A Healthy, Social, and Affordable Life in Ajijic, Mexico

Mornings in the popular lake region of Ajijic find Gary Henderson suiting up for a six-mile bike ride. “He’s the only person who can take five hours for a six-mile bike ride,” laughs his wife Gabrielle. Gary agrees, “I have to stop and talk to everyone.”

Originally from Western Pennsylvania, the couple retired to Ajijic a decade ago. The once tiny fishing village is about 45 minutes from the big city of Guadalajara and three miles from Lake Chapala, Mexico’s largest lake. “We came for two weeks at a time for three years,” says Gabrielle.

These visits helped the Hendersons get familiar with the area and way of life so it was an easy decision to move full-time.

It was also easy to fall into a groove. Gabrielle says, “When you first move here, there’s so much to do. You have to find your niche. I used to golf, feed the kids at the orphanage, walk the dog, go swimming in our backyard pool.”

Ajijic also has an older retiree demographic than other popular expat havens. Gabrielle says, “I’m one of the youngest retirees here at 55. People live longer because they’re walking, going to exercise class, eating quality food. Dancing three or four nights a week.”

She continues, “Ajijic is also known for being artistic. There are a lot of theaters, these are mostly run by Canadians and Americans.”

Downtown, the shops line the cobblestone streets and are painted vibrant shades of violet, burgundy, and yellow. The lake is Mexico’s largest at 50 miles long and 14 miles wide. The surrounding Sierra Madre mountains complete the postcard-perfect view.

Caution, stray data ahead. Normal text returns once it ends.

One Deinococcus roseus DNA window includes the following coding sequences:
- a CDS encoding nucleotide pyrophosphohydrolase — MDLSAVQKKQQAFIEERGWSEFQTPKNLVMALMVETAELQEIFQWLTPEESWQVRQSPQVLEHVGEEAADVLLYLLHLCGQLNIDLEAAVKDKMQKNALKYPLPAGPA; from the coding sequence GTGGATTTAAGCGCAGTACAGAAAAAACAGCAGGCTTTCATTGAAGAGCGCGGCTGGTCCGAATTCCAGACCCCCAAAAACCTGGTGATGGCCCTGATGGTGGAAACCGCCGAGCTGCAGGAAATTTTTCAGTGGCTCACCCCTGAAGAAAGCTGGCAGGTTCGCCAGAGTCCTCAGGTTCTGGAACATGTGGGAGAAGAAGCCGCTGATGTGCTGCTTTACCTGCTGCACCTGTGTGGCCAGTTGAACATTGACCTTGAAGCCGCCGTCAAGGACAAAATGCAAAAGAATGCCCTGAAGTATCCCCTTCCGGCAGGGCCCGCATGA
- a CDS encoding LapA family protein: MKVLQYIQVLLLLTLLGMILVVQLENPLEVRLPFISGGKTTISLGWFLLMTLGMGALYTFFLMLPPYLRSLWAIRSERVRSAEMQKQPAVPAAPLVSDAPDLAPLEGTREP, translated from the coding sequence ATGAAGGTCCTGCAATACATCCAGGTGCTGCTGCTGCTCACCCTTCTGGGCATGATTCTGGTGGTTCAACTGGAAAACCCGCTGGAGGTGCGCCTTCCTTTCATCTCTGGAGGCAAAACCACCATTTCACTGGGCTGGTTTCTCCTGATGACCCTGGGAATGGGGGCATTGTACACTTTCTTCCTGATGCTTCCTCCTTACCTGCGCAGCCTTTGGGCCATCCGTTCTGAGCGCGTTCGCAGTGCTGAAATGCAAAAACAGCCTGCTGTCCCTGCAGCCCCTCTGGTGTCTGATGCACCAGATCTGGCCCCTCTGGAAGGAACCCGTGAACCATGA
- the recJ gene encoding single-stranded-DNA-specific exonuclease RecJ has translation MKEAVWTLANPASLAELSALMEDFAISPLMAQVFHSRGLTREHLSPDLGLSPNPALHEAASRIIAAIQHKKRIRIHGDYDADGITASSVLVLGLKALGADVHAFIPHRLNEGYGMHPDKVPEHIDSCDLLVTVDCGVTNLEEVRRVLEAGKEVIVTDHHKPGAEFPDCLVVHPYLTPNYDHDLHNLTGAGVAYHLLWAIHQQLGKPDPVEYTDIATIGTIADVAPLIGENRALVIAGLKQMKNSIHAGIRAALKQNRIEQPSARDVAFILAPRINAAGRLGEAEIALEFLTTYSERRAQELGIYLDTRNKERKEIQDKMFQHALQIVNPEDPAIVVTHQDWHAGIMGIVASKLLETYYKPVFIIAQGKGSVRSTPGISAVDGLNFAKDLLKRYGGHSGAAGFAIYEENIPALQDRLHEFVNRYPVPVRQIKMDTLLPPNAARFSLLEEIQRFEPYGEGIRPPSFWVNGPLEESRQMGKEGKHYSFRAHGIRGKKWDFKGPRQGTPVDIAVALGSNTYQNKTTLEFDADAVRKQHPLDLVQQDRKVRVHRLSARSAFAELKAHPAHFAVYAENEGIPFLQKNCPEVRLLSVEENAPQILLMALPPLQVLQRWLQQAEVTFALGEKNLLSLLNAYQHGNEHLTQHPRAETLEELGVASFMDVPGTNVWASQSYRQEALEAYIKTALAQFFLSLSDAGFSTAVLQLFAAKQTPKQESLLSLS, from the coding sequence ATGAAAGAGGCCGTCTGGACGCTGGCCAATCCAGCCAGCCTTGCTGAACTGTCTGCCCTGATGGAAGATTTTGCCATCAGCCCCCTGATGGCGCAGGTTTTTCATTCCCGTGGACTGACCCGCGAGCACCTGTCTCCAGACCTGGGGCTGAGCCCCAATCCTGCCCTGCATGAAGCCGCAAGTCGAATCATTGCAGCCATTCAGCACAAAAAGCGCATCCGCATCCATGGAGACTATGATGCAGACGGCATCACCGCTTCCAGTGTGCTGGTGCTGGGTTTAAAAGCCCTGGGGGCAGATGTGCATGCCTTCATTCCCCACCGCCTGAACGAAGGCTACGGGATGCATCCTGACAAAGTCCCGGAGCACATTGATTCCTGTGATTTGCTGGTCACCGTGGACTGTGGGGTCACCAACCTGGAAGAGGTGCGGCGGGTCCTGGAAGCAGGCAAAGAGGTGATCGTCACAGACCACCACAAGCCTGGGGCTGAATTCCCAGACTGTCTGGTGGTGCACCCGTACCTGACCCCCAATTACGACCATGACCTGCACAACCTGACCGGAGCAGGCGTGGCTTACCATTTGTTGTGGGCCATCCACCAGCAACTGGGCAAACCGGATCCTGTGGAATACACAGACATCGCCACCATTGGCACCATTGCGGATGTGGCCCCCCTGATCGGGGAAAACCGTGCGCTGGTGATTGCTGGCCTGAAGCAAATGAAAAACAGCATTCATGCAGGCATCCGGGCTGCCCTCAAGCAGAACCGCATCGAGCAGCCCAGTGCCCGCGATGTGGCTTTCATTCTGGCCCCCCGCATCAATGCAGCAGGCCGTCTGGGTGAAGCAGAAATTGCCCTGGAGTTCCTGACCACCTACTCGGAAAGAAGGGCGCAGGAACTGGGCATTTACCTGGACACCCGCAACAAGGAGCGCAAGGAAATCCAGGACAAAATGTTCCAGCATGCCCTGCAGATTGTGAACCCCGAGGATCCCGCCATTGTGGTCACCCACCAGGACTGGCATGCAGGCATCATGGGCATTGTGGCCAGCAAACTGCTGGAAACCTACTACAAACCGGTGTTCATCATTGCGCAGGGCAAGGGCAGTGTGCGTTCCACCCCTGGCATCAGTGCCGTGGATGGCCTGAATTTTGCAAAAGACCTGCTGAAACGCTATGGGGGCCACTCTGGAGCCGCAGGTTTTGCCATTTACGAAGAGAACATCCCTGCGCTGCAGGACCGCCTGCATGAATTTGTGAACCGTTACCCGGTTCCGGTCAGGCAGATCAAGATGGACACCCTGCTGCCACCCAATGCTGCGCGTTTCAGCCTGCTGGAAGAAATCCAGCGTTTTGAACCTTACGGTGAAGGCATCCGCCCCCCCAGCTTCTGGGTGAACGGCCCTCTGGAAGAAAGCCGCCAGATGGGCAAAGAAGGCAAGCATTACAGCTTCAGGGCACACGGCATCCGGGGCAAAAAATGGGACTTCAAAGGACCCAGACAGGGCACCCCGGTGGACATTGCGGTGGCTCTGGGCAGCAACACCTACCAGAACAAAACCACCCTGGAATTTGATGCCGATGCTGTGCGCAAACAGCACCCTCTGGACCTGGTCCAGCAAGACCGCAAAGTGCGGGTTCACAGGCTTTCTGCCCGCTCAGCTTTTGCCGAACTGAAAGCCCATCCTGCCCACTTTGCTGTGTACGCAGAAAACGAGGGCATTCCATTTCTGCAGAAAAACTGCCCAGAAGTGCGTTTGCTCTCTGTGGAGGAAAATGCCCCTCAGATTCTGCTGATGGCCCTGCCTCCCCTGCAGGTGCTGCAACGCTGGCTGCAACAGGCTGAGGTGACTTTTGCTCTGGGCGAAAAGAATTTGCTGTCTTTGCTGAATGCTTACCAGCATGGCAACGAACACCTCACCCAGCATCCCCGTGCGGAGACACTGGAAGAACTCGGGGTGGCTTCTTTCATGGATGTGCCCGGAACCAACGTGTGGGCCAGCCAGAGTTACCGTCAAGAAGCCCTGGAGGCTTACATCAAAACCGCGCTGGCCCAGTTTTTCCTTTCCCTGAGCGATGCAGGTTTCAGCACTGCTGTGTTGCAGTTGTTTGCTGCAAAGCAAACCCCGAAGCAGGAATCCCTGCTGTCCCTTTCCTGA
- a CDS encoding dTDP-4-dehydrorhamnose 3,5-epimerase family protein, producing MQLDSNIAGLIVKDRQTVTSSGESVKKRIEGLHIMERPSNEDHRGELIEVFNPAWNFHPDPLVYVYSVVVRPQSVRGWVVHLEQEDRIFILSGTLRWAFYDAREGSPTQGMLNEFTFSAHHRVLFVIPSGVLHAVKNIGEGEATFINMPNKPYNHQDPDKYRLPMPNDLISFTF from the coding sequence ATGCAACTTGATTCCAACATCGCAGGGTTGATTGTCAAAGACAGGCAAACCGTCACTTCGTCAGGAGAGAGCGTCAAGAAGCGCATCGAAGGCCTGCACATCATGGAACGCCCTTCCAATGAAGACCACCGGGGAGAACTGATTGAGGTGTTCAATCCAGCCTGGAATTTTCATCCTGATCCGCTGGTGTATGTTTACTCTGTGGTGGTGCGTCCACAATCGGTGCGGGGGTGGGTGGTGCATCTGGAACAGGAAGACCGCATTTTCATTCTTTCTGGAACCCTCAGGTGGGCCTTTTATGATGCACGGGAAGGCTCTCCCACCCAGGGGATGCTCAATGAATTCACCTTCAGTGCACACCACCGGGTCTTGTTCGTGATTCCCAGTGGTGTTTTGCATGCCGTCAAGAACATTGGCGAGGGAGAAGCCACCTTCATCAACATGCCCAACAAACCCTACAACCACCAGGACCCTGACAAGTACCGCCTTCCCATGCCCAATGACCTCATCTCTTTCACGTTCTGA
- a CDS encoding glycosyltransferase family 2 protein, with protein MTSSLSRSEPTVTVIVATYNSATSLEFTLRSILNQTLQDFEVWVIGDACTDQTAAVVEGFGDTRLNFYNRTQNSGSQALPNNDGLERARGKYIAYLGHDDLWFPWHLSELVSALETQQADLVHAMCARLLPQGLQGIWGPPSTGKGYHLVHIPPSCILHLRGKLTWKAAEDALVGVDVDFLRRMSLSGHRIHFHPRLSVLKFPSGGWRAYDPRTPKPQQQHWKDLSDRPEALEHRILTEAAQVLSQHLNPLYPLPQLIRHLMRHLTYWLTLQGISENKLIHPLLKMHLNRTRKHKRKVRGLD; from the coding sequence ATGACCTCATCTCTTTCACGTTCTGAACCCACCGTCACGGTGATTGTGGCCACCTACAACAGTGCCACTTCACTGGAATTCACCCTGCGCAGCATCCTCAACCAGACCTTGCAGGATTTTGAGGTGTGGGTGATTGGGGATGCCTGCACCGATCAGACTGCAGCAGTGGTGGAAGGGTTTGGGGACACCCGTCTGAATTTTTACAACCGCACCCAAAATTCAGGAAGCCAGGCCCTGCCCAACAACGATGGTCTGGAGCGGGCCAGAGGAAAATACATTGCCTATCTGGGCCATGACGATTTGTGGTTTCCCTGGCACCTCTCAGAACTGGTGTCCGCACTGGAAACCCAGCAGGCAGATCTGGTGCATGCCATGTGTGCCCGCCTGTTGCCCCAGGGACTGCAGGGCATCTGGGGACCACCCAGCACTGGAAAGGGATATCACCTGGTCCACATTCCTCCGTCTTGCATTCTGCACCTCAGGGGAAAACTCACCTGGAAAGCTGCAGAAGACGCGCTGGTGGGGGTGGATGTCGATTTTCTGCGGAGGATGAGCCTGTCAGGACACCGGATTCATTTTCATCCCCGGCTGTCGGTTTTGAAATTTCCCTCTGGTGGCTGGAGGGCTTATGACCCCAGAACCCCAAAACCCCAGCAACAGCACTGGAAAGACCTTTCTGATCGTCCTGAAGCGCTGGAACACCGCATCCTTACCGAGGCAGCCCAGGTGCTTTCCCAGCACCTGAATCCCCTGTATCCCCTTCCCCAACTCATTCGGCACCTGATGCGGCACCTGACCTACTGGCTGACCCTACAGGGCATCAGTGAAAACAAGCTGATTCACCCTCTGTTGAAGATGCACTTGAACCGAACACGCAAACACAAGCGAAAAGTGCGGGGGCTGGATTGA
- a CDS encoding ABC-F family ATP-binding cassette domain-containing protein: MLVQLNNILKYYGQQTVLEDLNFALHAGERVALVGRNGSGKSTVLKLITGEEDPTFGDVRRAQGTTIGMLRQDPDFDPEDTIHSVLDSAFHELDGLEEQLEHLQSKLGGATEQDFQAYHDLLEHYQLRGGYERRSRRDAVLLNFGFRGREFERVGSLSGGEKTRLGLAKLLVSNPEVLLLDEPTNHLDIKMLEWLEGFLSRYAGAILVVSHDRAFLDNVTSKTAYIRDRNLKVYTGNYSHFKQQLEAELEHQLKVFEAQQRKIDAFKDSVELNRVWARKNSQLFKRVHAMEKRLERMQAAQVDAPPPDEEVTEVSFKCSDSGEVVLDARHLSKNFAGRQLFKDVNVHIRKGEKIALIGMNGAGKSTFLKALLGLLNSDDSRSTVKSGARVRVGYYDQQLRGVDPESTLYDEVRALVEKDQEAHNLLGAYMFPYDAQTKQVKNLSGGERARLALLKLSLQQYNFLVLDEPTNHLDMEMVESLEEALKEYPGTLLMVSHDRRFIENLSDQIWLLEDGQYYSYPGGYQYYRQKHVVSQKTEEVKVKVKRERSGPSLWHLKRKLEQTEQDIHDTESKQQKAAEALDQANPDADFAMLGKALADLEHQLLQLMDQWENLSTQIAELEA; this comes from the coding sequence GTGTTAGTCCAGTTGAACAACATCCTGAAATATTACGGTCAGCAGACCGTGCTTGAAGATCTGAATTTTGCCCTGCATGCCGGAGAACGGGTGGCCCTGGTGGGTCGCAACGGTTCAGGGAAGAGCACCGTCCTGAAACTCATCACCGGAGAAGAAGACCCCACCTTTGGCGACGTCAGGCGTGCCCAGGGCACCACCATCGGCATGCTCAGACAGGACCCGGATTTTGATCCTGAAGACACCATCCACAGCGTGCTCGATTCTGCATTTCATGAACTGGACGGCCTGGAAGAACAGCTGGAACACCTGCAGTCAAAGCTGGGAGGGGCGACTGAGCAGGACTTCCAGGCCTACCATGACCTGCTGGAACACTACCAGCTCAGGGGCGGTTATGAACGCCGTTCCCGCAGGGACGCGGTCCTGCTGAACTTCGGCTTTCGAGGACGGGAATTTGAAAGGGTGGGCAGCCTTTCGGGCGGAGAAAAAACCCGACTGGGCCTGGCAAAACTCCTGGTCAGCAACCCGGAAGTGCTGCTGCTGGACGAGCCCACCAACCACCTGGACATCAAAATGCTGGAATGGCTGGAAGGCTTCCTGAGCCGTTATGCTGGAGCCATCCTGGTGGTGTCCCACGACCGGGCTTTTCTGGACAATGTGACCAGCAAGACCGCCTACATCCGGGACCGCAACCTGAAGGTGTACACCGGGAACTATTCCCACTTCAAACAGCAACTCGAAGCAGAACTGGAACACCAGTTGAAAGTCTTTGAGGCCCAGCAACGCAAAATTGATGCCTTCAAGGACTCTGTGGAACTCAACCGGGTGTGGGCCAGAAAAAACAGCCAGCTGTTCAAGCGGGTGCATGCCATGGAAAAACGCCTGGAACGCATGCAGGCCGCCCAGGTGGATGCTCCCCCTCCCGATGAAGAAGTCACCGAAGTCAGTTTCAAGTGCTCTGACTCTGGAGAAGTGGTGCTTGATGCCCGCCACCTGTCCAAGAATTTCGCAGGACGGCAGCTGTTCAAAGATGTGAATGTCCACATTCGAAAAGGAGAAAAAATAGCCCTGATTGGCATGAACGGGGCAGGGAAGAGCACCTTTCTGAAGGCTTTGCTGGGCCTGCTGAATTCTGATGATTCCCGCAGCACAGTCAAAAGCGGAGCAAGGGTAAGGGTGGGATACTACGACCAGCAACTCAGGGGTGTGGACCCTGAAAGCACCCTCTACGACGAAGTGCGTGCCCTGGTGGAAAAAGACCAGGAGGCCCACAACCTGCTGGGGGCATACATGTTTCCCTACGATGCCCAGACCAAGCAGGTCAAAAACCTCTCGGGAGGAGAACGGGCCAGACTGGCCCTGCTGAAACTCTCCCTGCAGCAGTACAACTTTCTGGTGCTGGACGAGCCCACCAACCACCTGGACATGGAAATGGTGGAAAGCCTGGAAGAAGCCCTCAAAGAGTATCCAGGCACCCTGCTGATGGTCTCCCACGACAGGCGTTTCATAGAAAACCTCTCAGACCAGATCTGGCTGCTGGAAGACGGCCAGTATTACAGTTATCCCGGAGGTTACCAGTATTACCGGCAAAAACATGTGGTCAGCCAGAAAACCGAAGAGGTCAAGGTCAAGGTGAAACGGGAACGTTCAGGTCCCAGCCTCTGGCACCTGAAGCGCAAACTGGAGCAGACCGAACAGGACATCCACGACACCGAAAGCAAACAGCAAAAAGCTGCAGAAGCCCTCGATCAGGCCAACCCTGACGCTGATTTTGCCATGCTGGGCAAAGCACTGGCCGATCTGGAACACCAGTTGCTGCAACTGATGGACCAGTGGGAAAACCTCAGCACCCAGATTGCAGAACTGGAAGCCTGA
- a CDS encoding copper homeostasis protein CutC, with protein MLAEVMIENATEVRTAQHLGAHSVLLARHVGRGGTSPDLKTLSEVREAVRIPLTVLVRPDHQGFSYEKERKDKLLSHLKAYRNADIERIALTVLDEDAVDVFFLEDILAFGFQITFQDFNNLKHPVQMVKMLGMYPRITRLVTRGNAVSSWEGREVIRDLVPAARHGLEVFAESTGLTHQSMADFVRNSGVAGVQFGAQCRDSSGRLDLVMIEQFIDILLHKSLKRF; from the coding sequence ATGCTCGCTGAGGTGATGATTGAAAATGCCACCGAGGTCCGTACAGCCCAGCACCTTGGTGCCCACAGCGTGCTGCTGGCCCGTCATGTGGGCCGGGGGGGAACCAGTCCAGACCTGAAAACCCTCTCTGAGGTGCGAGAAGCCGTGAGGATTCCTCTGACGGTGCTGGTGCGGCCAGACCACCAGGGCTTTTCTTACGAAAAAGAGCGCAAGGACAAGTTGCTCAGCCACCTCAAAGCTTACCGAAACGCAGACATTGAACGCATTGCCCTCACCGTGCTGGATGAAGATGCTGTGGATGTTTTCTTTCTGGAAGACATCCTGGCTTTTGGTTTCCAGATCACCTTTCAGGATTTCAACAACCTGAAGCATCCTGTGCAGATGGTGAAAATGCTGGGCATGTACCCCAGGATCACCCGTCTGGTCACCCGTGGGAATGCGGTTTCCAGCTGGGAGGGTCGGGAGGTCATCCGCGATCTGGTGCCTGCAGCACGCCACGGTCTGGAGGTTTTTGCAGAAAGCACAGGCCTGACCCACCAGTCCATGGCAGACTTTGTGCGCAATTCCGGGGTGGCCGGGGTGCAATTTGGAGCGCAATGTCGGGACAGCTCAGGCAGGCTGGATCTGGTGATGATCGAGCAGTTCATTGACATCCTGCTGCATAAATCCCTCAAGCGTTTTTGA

The temperate climate and scenic views have long been popular with expats. It’s also a weekend destination for those from Guadalajara. There is a lot of recent development. According to Gary, there’s “million-dollar homes on the side of the mountain. There’s also only one highway in and out of town and it gets crowded.”

Originally from Johnstown, about 70 miles from Pittsburgh, Gary’s family was in the funeral business. Gabrielle worked as a pharmaceutical rep for a big pharma company. In 2008, Gary sold the business to his brother, the couple sold their house in Johnstown and moved to the Lake Chapala-Ajijic area full-time.

They bought a spacious 2,800-square-foot home just outside of town. There’s a terrace upstairs and down, with a swimming pool in the yard and enclosed garage. It was $325,000 when they bought it a decade ago. Gary says, “Housing prices are comparable to where we came from in Pennsylvania.”

However, other costs are low. The temperate climate means they don’t need air conditioning and food is a third of what it is in the U.S. The couple enjoy dining at quality restaurants. “We can have a nice steak or fish dinner for $20 for both of us,” says Gary.

Gas is pricy at $4 a gallon, but they just bought another car and didn’t even get insurance because bodywork can be as low as $50.

The Hendersons do have some advice if you’re planning a move abroad. “Understand the definition of mañana—it doesn’t mean tomorrow. It means not today. Be ready for a laidback style of life.”

Gabrielle adds, “Don’t bring your stuff. It’s expensive to bring your goods. Most houses you’ll buy or rent will be fully furnished with utensils, pots, and pans. Also, have an open mind and remember you’re in a foreign country. Be respectful.”

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